Journal of Asian Studies, 69 (1), 2010

Proper Islamic Consumption addresses issues that are both timely and important. Fischer convincingly argues that the Malaysian state has taken on the certification of halal commodities as part of its attempt to nationalize Islam and has effected a Malaysian ontology of consumption that is poised between individual consumer desires, social anxieties, and halalization (p. 102).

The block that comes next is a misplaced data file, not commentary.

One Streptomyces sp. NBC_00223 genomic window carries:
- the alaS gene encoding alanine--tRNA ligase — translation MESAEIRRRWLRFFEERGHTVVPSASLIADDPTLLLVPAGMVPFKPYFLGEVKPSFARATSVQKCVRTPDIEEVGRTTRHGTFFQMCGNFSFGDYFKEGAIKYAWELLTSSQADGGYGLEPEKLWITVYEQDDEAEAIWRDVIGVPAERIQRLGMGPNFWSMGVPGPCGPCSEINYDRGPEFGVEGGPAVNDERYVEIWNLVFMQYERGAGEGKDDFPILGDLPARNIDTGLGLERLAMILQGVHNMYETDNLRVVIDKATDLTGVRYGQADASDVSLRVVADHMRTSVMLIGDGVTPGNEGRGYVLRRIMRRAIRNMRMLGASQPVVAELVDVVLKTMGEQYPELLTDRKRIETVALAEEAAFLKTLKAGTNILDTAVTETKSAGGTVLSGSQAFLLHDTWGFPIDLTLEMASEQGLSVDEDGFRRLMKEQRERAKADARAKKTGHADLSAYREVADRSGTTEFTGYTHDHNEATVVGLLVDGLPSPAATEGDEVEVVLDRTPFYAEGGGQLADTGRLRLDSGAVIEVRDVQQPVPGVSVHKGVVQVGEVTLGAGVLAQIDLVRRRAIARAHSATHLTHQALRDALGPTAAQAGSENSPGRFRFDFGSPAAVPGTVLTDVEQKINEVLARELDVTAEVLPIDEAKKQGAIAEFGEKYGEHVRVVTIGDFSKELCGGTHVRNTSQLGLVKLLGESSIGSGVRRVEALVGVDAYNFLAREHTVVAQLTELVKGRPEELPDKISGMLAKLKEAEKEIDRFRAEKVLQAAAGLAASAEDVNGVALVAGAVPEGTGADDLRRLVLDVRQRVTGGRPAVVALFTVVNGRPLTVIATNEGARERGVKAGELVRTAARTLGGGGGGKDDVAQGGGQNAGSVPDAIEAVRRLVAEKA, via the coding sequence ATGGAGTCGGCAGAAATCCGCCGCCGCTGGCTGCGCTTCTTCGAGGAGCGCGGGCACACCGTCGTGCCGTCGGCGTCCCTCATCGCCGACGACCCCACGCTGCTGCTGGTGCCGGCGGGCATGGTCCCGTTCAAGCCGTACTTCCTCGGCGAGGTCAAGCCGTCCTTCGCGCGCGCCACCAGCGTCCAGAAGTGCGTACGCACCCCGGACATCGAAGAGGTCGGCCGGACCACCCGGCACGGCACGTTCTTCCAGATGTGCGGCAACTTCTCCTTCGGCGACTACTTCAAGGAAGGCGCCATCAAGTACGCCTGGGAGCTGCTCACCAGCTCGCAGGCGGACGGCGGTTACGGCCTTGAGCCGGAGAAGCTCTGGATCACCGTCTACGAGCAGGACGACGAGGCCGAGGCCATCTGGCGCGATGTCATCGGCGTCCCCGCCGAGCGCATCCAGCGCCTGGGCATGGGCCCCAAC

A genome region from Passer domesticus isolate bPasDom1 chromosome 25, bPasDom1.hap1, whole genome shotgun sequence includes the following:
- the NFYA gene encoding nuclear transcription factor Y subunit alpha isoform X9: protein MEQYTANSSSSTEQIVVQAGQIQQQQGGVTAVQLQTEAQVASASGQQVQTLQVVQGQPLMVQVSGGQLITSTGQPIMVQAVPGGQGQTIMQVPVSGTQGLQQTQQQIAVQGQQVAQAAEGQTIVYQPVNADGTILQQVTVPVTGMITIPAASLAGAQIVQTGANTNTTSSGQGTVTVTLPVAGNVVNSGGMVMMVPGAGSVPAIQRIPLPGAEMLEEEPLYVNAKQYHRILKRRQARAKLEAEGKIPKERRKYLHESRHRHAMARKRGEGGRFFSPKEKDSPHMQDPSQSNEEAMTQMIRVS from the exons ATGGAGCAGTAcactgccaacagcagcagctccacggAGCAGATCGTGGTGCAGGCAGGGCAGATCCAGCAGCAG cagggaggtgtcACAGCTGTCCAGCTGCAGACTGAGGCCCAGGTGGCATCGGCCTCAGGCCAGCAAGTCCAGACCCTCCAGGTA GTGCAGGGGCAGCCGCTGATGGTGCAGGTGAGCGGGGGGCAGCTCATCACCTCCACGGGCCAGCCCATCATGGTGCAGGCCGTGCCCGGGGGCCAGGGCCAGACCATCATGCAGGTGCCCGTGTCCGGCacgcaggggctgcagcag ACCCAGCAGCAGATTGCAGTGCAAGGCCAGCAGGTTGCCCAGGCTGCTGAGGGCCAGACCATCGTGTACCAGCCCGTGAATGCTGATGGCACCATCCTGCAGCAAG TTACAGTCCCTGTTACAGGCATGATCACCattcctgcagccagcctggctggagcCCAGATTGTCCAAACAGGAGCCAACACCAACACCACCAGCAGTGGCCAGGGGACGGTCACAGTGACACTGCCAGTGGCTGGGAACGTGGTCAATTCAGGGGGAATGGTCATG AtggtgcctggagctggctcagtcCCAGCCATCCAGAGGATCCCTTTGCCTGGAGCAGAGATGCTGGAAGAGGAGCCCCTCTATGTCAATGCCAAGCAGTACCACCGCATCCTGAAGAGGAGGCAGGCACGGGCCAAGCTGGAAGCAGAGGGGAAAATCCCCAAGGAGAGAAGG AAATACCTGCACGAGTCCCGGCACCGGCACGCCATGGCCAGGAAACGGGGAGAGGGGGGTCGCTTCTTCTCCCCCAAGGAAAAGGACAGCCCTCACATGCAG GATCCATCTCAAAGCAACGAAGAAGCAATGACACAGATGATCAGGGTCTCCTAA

Proper Islamic Consumption addresses issues that are both timely and important. Fischer convincingly argues that the Malaysian state has taken on the certification of halal commodities as part of its attempt to nationalize Islam and has effected a Malaysian ontology of consumption that is poised between individual consumer desires, social anxieties, and halalization (p. 102). As part of a neoliberal paradigm within the framework of a “Malaysianised mode of millennial capitalism,” the state has continued to deliver a steady stream of privileges to the Malay middle class in return for patriotic consumption or “shopping for the state.” These privileges have come at a cost, however. The price of proper Islamic consumption in the case of Malaysia, Fischer observes, is deepening state authoritarianism.

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